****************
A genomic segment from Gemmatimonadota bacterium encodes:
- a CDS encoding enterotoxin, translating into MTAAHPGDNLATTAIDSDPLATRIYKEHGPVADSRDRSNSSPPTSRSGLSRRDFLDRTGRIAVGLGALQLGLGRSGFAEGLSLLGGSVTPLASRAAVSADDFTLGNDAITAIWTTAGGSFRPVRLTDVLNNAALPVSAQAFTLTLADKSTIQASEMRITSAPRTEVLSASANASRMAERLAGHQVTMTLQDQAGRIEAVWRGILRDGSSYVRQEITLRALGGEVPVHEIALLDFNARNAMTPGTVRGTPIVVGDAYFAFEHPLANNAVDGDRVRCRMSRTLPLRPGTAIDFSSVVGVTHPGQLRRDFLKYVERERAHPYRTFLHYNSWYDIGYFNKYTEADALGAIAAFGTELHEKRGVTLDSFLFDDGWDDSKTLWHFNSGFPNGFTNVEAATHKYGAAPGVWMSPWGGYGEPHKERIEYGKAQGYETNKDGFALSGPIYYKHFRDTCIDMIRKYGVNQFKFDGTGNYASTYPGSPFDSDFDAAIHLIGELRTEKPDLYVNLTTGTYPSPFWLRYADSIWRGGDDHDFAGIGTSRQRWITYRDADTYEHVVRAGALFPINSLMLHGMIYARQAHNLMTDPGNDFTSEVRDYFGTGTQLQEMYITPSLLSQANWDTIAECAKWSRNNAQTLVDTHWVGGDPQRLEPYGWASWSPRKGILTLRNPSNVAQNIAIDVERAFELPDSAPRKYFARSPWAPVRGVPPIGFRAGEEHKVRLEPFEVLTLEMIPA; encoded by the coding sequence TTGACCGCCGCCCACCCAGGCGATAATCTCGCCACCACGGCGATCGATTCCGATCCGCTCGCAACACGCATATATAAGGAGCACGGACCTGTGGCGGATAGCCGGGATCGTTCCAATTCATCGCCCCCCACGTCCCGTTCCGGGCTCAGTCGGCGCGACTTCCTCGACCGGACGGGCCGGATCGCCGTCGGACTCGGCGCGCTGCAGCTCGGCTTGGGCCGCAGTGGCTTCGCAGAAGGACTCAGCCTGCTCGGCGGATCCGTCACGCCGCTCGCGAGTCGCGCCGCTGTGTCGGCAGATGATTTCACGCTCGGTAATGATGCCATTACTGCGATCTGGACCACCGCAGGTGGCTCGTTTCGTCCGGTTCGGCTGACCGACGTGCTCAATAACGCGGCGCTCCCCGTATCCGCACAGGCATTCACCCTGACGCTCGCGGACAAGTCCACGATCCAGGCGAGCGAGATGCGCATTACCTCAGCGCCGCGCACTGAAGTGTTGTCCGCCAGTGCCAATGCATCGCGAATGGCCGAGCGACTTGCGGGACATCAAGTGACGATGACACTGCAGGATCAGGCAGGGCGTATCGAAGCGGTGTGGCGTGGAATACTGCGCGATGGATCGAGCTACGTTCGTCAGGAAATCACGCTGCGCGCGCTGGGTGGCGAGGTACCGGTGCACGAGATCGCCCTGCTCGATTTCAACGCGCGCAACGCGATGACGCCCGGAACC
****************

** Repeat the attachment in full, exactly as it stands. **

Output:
A genomic segment from Gemmatimonadota bacterium encodes:
- a CDS encoding enterotoxin, translating into MTAAHPGDNLATTAIDSDPLATRIYKEHGPVADSRDRSNSSPPTSRSGLSRRDFLDRTGRIAVGLGALQLGLGRSGFAEGLSLLGGSVTPLASRAAVSADDFTLGNDAITAIWTTAGGSFRPVRLTDVLNNAALPVSAQAFTLTLADKSTIQASEMRITSAPRTEVLSASANASRMAERLAGHQVTMTLQDQAGRIEAVWRGILRDGSSYVRQEITLRALGGEVPVHEIALLDFNARNAMTPGTVRGTPIVVGDAYFAFEHPLANNAVDGDRVRCRMSRTLPLRPGTAIDFSSVVGVTHPGQLRRDFLKYVERERAHPYRTFLHYNSWYDIGYFNKYTEADALGAIAAFGTELHEKRGVTLDSFLFDDGWDDSKTLWHFNSGFPNGFTNVEAATHKYGAAPGVWMSPWGGYGEPHKERIEYGKAQGYETNKDGFALSGPIYYKHFRDTCIDMIRKYGVNQFKFDGTGNYASTYPGSPFDSDFDAAIHLIGELRTEKPDLYVNLTTGTYPSPFWLRYADSIWRGGDDHDFAGIGTSRQRWITYRDADTYEHVVRAGALFPINSLMLHGMIYARQAHNLMTDPGNDFTSEVRDYFGTGTQLQEMYITPSLLSQANWDTIAECAKWSRNNAQTLVDTHWVGGDPQRLEPYGWASWSPRKGILTLRNPSNVAQNIAIDVERAFELPDSAPRKYFARSPWAPVRGVPPIGFRAGEEHKVRLEPFEVLTLEMIPA; encoded by the coding sequence TTGACCGCCGCCCACCCAGGCGATAATCTCGCCACCACGGCGATCGATTCCGATCCGCTCGCAACACGCATATATAAGGAGCACGGACCTGTGGCGGATAGCCGGGATCGTTCCAATTCATCGCCCCCCACGTCCCGTTCCGGGCTCAGTCGGCGCGACTTCCTCGACCGGACGGGCCGGATCGCCGTCGGACTCGGCGCGCTGCAGCTCGGCTTGGGCCGCAGTGGCTTCGCAGAAGGACTCAGCCTGCTCGGCGGATCCGTCACGCCGCTCGCGAGTCGCGCCGCTGTGTCGGCAGATGATTTCACGCTCGGTAATGATGCCATTACTGCGATCTGGACCACCGCAGGTGGCTCGTTTCGTCCGGTTCGGCTGACCGACGTGCTCAATAACGCGGCGCTCCCCGTATCCGCACAGGCATTCACCCTGACGCTCGCGGACAAGTCCACGATCCAGGCGAGCGAGATGCGCATTACCTCAGCGCCGCGCACTGAAGTGTTGTCCGCCAGTGCCAATGCATCGCGAATGGCCGAGCGACTTGCGGGACATCAAGTGACGATGACACTGCAGGATCAGGCAGGGCGTATCGAAGCGGTGTGGCGTGGAATACTGCGCGATGGATCGAGCTACGTTCGTCAGGAAATCACGCTGCGCGCGCTGGGTGGCGAGGTACCGGTGCACGAGATCGCCCTGCTCGATTTCAACGCGCGCAACGCGATGACGCCCGGAACC